How to avoid trouble when a patient offers you a gift
Dr Patrick Clancy, MBBS, FRACGP, MHlth&MedLaw, Senior Medical Adviser, Advocacy, Education and Research, Avant
Monday, 13 June 2022
Mrs H’s daughter has come to the practice with a gift and a card thanking you for your devoted care of her mother.
"Please don’t say no, your conversations meant so much to her and she really wanted you to have it."
Should you say yes?
A gift from a patient who has appreciated your care can be a great boost. In most cases, small gifts — a tin of shortbread, flowers, a bottle of wine — will just be a thoughtful gesture. But sometimes a gift can raise professional issues.
Gifts can become an issue if they could affect the doctor–patient relationship, or if they create a perception the relationship was exploited, or care was compromised.
In some cases, questions are asked about gift-giving when the patient complains. Some may feel they should have been given special treatment in consideration for their gift and they were disappointed.
In other cases, concerns may be raised by family members when they believe the patient has been exploited or given inappropriate treatment.
And it is important to stress that bequests or gifts from former patients, or from family members of patients, can also raise similar questions about whether the treating relationship was exploited in any way.
Using your judgement
Your hospital or practice may have a policy on patient gifts — what you can accept, who you need to tell, or how to record gifts.
Policies may say gifts of a nominal amount may be accepted.
Where there is no policy, you need to use your judgement. While monetary value of the gift is one guide, unfortunately there’s not always a clear line to indicate when a gift is inappropriate.
It will often depend on the context.
The starting point is the Medical Board of Australia’s Good Medical Practice. It states that doctors need to be honest and transparent in financial arrangements with patients and to avoid encouraging patients to “give, lend or bequeath money or gifts that will benefit you directly or indirectly”.
Have you encouraged gift-giving?
Could there be any suggestion you exercised undue influence or exploited a power imbalance between yourself and the patient? This is likely to be a particular concern if the patient is vulnerable, or if relationship boundaries have blurred.
If you directly encouraged a patient to lend you their luxury boat or leave you their sportscar in their will you could expect serious questions to be asked.
However, the NSW Professional Standards Committees have indicated it is not enough simply to satisfy yourself the gift was not encouraged.
Even if a gift is unexpected you need to be confident you haven’t offered indirect encouragement.
Something to be aware of here is accepting small but frequent gifts which might become a pattern of gift-giving.
It is important you talk to the patient and stress that gifts are unnecessary.
Who knows about the gift?
Transparency is also important, and another red flag in such cases will be any indication the gift was secret.
So, you can ask yourself whether you are comfortable for the patient’s family members, colleagues, the regulator to know you received this gift.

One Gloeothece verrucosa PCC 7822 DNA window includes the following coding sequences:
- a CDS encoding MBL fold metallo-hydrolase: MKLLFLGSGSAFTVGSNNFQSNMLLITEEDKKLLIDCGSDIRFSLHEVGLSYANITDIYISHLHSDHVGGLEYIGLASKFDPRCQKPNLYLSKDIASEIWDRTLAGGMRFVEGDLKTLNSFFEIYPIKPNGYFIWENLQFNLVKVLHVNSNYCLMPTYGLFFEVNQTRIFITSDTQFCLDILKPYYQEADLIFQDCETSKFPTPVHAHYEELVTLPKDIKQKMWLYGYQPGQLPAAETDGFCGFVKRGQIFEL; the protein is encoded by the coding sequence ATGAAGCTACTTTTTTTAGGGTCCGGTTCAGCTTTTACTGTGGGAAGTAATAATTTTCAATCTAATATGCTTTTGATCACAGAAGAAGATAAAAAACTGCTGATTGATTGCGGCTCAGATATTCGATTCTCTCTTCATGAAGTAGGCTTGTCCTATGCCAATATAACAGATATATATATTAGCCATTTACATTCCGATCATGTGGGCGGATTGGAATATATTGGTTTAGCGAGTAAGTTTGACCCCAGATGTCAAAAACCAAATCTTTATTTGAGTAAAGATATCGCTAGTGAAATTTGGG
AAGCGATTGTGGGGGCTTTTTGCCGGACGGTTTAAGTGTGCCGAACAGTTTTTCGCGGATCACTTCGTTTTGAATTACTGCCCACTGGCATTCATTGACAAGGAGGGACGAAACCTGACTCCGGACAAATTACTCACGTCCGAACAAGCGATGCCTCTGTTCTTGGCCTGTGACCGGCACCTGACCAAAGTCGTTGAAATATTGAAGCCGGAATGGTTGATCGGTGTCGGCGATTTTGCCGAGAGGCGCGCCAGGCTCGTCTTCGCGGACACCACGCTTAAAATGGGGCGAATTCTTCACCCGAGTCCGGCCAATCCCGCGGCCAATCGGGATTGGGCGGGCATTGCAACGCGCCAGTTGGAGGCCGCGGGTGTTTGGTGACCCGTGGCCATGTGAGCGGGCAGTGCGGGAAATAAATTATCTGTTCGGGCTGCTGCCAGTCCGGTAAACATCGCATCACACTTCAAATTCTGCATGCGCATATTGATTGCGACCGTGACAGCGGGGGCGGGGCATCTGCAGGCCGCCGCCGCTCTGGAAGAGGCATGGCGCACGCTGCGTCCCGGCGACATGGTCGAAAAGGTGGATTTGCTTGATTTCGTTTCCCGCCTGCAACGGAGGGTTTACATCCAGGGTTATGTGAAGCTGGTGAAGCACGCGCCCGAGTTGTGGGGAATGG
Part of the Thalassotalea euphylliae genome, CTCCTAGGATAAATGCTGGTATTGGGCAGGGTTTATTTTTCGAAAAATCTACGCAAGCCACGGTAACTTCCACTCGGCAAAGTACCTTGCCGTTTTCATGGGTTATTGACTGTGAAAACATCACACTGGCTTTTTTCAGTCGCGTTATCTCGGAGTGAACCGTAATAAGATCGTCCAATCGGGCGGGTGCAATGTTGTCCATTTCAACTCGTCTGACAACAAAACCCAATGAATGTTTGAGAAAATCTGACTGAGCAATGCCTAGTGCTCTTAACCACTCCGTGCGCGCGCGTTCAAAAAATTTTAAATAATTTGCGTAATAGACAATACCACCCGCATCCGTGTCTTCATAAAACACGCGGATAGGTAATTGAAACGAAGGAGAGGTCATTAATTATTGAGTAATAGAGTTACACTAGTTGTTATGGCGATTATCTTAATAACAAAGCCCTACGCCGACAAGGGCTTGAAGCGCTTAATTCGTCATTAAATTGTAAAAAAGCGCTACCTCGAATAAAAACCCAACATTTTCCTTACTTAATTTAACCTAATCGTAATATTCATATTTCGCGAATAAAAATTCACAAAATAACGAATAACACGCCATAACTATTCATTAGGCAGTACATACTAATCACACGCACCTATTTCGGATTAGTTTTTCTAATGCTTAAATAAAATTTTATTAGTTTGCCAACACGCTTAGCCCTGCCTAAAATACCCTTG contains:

It can help to talk to colleagues to get another perspective and check your judgement has not been clouded by your relationship with the patient.
Proportionality and context are also important.
An expensive Christmas gift from a wealthy patient who donates frequently and generously to every business in town may be less problematic than a smaller gift from a patient who was struggling to pay household bills.
Another issue is whether anyone else may be affected by the gift.
Bequests can be challenging here and in such cases we advise talking to other beneficiaries and checking whether there are any concerns.
Another problem: will refusal offend?
Declining a generous gift can be distressing or insulting to a patient, or their family members.
Again, the starting point is usually to talk to the patient or family, thank them, stress the gift is unnecessary and explain why it may raise professional concerns.
If it is difficult to refuse a generous gift, it is often most appropriate to find a solution that takes away any suggestion of personal benefit.
A donation to a relevant charity or healthcare service can be a good option.
Gifts from patients do not necessarily breach boundaries. Before accepting a gift, however, consider how acceptance may be interpreted and whether it may affect your professional relationship with the patient.
Never encourage patients to give gifts or money, and always check your hospital or practice policies.
This article was originally published in AusDoc. on 29 April 2022.
IMPORTANT: This publication is not comprehensive and does not constitute legal or medical advice. You should seek legal or other professional advice before relying on any content, and practise proper clinical decision making with regard to the individual circumstances. Persons implementing any recommendations contained in this publication must exercise their own independent skill or judgement or seek appropriate professional advice relevant to their own particular practice. Compliance with any recommendations will not in any way guarantee discharge of the duty of care owed to patients and others coming into contact with the health professional or practice. Avant is not responsible to you or anyone else for any loss suffered in connection with the use of this information. Information is only current at the date initially published.